I therefore welcome the decision of the Committee to hold a session next Tuesday, 25 April, on monitoring and observation mechanism. I look forward to that meeting when I will present an informal paper on the subject matter.

You already have before you copies of the 9 letters I have addressed to the Chairman of the Committee between 7 to 20 April, concerning holds in each of the sectors covered in the distribution plans, which are self-explanatory. They provide you with detailed information on each of the holds placed on applications, the date when the holds were placed, the reason given by a holding mission or missions, as well as action taken thus far on the hold. You are also provided with the list of holds on applications which should be addressed on a priority basis.

In addition to all the information provided in my letters and the attachments thereto, I am also distributing to you at this meeting additional information contained in tables and charts. I believe this is the first time we have been providing you with such a comprehensive and detailed information available within the Office of the Iraq Programme, which should convince, I hope, even the most doubtful, that we have been sparing no effort in providing all the support and information to the Committee.

I am pleased to take this opportunity to inform the Committee that as of 14 April 2000, pursuant to paragraph 17 of resolution 1284 (1999), I had already signed 241 notifications, with a total value of $689,446,962, concerning applications for contracts related to agriculture, education, food basket and food handling as well as health. I am satisfied that the implementation of paragraph 17 has been proceeding smoothly. I plan to submit to the Committee for its consideration and approval additional items for inclusion on the four lists.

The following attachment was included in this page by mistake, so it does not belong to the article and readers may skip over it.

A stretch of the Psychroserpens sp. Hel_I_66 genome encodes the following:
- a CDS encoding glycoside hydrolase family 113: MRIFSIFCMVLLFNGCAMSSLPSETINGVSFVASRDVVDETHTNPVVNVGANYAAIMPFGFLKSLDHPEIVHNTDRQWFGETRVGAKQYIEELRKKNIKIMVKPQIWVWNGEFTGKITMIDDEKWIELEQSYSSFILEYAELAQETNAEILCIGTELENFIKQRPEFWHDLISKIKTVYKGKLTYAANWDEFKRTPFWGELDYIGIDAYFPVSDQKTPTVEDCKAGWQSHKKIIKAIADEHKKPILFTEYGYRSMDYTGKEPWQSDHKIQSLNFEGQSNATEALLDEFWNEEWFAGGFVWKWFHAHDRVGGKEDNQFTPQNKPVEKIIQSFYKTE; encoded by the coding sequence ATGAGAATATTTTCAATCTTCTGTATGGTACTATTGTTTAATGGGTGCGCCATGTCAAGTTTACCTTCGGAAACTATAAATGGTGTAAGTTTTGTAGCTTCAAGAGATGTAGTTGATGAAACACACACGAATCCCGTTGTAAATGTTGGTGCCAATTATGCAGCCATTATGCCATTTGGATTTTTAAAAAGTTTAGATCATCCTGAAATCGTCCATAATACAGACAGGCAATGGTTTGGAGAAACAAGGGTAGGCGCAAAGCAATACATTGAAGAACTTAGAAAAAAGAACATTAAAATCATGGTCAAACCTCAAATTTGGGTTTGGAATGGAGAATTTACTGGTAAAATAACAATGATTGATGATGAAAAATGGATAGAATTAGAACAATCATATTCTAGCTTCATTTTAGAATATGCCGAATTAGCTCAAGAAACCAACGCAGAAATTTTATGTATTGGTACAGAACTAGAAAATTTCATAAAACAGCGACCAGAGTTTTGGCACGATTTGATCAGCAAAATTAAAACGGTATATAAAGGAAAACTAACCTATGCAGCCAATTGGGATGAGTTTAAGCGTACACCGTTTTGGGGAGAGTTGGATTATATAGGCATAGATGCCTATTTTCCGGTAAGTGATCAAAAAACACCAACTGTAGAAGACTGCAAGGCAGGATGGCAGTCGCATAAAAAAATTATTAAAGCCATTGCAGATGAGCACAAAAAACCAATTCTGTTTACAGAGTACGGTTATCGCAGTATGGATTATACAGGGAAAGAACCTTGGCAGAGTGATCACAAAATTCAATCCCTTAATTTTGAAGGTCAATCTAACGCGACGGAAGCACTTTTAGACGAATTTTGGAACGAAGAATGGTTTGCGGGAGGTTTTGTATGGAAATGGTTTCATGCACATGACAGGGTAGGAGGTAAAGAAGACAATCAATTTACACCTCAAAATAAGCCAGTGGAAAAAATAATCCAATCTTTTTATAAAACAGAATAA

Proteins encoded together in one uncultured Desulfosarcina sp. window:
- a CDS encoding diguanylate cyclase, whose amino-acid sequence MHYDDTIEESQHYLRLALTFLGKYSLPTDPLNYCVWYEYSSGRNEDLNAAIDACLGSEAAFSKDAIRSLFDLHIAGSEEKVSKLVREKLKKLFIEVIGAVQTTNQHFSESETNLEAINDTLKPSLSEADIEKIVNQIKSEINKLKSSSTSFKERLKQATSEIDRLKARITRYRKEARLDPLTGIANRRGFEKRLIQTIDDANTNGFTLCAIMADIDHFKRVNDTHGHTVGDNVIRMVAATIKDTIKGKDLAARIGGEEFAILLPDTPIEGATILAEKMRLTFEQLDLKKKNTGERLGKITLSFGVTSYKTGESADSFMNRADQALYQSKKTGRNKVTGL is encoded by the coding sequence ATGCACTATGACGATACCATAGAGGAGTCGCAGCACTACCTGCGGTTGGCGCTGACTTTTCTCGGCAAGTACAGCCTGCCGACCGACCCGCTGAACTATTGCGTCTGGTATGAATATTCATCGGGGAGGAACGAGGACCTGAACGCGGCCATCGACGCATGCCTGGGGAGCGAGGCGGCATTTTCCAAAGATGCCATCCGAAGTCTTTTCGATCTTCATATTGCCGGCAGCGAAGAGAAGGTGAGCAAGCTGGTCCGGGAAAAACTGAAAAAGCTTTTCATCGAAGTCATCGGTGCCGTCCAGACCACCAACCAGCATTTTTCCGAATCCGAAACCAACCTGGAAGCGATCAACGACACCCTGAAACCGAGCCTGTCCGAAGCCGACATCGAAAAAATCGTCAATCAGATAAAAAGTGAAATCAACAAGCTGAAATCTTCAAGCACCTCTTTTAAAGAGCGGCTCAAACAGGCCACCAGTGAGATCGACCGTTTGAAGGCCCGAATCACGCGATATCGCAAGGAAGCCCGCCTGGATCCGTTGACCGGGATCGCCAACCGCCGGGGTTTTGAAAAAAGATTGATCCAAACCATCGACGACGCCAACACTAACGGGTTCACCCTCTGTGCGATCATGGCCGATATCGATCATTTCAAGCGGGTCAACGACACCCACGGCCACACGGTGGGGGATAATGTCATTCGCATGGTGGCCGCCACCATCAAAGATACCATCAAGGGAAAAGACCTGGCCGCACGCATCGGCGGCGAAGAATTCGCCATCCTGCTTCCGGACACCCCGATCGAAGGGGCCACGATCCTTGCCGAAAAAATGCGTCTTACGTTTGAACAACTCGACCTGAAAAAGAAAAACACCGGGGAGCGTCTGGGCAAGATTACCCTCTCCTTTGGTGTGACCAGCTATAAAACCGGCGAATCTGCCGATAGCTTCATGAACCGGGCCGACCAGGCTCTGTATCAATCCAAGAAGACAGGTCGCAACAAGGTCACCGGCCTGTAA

I should like to appeal to the Committee to also proceed expeditiously in finalizing a decision regarding the procedures to be applied under paragraph 18 of resolution 1284 (1999), for approval of oil spare parts and equipment.

Finally, Mr. Chairman, as I suggested in my letter of 14 April, bearing in mind the large number of holds, the Committee may wish to consider scheduling separate meetings on each of the sectors concerned with a view to resolving the difficulties involved. I believe such meetings should be held on an informal basis in order to allow all concerned to express themselves freely and come out of such meetings with concrete results. Otherwise, I am afraid, we may witness a repetition of previous meetings where we had much talk but no result. I am sorry to be blunt, Mr. Chairman, but that's the way I am.

Mr. Amir Khalil, the Representative of FAO, is here in New York. I should like to suggest that an informal meeting is scheduled for early next week to take up the agriculture sector. Mr. Khalil has been doing an excellent job in guiding the implementation of the programme and will be able to provide you with all the information required.

I should like to assure you, Mr. Chairman, and all members of the Committee as well as all others concerned, the my colleagues in the Secretariat, in the United Nations agencies and programmes both at Headquarters and in the field, stand ready to further intensify our efforts in providing all the assistance and information required by the Committee and its members.